Hospital capacity still OK

Carney: Length of stay shorter, acuity appears less serious
December 2, 2020

With COVID-19 cases continuing to rise, Delaware hospitals remain poised to handle an influx of patients, said Gov. John Carney.

“That certainly is one of the biggest concerns, and has been from the beginning, to protect the capacity in our hospitals to effectively treat patients who are COVID-19 positive,” he said Dec. 1 during his weekly address.

Carney said he had met a day earlier with hospital officials, when they told him they felt confident of their ability to manage the latest surge. New treatments for COVID-19 already have decreased the length of time for hospital stays, he said, and the acuity of the disease appears to be less serious.

At Beebe, officials recently said they have treated patients over the past several months with Remdesivir, an antiviral drug that has reduced the length of hospital stays. Beebe officials also said they plan to use Regeneron, an antibody cocktail, when it becomes available.

At the peak in April, the number of hospitalized patients in Delaware topped 337. At the time, hospitals across the state were looking into ways to add more patient beds. Nemours A.I. duPont Hospital for Children added 38 beds for overflow patients to a gymnasium that was never used, and the Delaware National Guard was ready to erect hospital tents, which also were not used.

By August, COVID hospitalizations dropped to a low of 26 before shooting up to the latest high of 277 on Dec. 2.

Carney said the state still has an agreement with Nemours if extra beds are needed.

“It would take about a month's time to stand up,” he said. “We're pretty [good] right now with 246. Our capacity is somewhere in the 400 to 500 range, depending on the activity in the hospitals.”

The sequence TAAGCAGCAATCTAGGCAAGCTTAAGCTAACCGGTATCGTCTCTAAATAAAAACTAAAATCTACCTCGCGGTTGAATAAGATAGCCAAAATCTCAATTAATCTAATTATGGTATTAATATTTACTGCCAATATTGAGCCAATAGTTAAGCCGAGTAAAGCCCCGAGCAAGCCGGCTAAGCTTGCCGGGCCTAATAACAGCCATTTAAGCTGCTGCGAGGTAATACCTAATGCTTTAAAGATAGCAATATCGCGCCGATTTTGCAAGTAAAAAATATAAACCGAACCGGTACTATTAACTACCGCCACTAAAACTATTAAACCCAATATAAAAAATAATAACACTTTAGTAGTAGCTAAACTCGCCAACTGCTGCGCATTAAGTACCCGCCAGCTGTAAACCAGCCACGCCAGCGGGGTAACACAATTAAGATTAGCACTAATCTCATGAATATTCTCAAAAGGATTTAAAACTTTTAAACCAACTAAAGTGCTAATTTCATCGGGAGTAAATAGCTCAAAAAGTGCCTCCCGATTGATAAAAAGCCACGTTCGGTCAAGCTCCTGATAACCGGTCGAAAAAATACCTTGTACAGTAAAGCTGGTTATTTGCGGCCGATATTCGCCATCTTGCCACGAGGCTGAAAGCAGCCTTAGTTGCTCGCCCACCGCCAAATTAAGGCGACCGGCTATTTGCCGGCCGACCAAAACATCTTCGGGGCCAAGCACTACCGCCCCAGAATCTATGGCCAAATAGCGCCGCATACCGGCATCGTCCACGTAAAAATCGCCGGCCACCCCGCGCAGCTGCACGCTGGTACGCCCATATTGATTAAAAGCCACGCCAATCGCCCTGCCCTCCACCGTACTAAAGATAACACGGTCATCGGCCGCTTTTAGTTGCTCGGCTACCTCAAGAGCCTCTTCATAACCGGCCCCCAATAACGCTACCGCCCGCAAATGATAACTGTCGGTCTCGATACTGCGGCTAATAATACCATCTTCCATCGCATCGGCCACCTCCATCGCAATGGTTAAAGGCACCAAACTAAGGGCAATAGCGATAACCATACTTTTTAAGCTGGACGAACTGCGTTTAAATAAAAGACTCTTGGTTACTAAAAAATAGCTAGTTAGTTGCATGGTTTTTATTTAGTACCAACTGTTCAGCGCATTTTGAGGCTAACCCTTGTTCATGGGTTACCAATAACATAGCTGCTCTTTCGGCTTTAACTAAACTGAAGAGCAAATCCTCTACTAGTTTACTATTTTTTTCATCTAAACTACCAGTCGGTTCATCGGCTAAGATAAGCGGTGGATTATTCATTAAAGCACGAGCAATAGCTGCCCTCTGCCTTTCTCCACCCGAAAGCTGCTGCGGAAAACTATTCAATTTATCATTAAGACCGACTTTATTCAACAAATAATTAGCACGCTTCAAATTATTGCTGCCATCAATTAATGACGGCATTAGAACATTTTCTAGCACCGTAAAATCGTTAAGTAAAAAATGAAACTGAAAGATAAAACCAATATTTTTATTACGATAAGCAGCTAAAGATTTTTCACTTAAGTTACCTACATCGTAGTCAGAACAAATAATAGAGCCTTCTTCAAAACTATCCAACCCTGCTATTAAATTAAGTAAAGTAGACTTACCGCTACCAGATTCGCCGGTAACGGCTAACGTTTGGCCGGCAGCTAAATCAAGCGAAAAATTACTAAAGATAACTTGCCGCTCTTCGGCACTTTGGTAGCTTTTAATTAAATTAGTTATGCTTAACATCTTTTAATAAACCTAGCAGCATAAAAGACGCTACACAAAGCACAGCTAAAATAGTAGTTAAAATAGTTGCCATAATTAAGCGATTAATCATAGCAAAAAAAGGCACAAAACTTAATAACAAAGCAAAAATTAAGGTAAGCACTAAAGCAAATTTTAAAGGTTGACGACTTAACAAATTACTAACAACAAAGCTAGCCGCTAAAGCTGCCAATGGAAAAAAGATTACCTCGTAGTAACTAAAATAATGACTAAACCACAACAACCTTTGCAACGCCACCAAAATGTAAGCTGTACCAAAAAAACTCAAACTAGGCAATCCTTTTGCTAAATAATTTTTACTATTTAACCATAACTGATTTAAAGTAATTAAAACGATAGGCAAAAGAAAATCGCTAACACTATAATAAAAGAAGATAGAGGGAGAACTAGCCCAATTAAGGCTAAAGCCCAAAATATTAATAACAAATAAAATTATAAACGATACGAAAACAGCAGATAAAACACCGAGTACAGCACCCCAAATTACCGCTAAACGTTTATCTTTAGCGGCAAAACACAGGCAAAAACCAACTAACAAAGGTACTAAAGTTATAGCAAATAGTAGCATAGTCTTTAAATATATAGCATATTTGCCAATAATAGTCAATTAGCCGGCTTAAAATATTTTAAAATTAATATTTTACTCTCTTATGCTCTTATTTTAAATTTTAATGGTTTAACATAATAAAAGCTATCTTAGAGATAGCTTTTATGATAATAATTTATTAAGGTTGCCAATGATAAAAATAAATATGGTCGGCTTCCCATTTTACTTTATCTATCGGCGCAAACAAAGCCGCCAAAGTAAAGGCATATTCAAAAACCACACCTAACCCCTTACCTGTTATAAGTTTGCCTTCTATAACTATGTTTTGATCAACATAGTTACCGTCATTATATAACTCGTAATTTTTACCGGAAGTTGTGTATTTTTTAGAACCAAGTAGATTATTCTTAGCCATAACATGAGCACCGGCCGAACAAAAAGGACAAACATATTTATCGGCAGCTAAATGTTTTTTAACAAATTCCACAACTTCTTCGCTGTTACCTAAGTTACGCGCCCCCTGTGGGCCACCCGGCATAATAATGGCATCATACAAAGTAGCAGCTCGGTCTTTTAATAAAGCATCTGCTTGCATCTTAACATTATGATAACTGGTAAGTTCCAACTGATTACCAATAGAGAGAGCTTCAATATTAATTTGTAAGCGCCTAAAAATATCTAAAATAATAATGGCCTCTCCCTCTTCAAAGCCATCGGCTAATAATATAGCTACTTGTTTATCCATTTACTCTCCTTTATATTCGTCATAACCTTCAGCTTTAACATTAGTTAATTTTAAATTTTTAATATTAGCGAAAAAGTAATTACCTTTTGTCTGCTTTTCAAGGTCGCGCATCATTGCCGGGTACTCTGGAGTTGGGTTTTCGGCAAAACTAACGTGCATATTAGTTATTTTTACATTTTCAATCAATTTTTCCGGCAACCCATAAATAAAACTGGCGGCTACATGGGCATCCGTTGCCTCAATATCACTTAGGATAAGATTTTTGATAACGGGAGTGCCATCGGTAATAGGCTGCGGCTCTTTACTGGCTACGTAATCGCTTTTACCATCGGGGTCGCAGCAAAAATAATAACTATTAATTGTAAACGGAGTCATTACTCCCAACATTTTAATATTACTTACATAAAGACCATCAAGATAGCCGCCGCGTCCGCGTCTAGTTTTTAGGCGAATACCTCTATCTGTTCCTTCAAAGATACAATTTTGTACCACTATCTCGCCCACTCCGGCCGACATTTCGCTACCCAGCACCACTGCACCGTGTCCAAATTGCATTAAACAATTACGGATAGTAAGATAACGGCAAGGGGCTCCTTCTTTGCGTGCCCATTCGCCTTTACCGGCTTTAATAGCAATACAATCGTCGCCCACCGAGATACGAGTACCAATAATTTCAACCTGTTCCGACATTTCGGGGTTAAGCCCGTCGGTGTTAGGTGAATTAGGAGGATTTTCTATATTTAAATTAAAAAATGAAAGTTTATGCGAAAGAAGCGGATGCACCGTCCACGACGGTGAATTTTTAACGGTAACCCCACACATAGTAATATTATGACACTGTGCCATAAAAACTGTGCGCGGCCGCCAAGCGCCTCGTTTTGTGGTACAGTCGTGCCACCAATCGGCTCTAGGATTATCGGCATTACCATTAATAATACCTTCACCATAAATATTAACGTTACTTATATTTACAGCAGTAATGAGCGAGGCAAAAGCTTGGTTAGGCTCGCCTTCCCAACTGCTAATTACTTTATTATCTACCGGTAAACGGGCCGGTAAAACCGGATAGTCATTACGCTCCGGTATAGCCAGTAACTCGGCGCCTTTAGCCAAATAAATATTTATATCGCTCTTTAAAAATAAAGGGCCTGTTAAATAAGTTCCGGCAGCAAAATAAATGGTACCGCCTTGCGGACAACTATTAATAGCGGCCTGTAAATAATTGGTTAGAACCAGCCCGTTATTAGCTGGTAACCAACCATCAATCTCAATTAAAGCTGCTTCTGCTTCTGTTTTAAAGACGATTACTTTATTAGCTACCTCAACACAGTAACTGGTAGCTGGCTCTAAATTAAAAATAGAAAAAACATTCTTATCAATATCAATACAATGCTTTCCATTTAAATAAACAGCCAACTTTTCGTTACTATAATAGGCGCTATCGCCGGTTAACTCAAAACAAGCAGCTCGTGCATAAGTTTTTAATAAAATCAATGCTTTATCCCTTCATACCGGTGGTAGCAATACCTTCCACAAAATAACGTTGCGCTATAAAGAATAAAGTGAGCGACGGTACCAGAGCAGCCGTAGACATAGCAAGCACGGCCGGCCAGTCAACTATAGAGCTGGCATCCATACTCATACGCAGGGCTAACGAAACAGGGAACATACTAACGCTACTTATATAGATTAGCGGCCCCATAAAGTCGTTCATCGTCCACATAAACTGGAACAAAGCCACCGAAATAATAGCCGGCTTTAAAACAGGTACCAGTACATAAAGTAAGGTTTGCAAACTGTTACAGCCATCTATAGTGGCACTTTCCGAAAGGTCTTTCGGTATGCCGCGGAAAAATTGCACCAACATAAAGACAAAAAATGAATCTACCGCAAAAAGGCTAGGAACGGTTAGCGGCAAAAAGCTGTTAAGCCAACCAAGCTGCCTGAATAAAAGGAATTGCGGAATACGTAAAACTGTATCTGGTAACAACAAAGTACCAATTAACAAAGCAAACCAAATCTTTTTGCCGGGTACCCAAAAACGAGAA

If nonemergency hospitalizations are curtailed, he said, that could add even more beds if needed.

Although making sure there are enough hospital beds is still a concern, officials are now focused on providing enough medical staff to care for sick patients.

An emergency order issued in the spring was created to boost the number of health professionals in Delaware, and the order continues today, Carney said. Under the order, the Delaware Emergency Management Agency and Division of Public Health are allowing healthcare professionals licensed in other states, those who have retired in the past five years, and recent graduates and some health professional students to work in Delaware hospitals under appropriate supervision.

“[It's] very important tot he hospitals and their ability to keep those critical care rooms operating,” Carney said.

Vaccine rollout

Dr. Rick Hong, DPH medical director, gave a rundown on when Delawareans can expect a COVID-19 vaccine to reach the state, and who will be the first ones to receive the shots.

Pfizer and Moderna vaccines have had effectiveness over 95 percent, he said, but possible side effects include injection site pain, fatigue, and muscle aches.

“The majority of [people] who did go through the trials initially had no side effects,” he said.

Hong said he expects the initial vaccine supply will be rolled out by mid to late December, with availability to the general population by spring. “This is a phased rollout,” he said.

The first group anticipated to receive vaccines includes high-risk workers in health or patient care settings who are routinely exposed to infected people or materials. This includes first responders and emergency medical technicians.

A second group includes essential and critical infrastructure workers, people with comorbidities or underlying chronic conditions, people in high-risk congregate settings, and those who are 65 or older.

Hong added that these categories are still under discussion and final decisions will be determined by the federal government.

“Given the limited supply initially, we anticipate the first round will be focused on high-risk workers in health and patient care settings,” he said.


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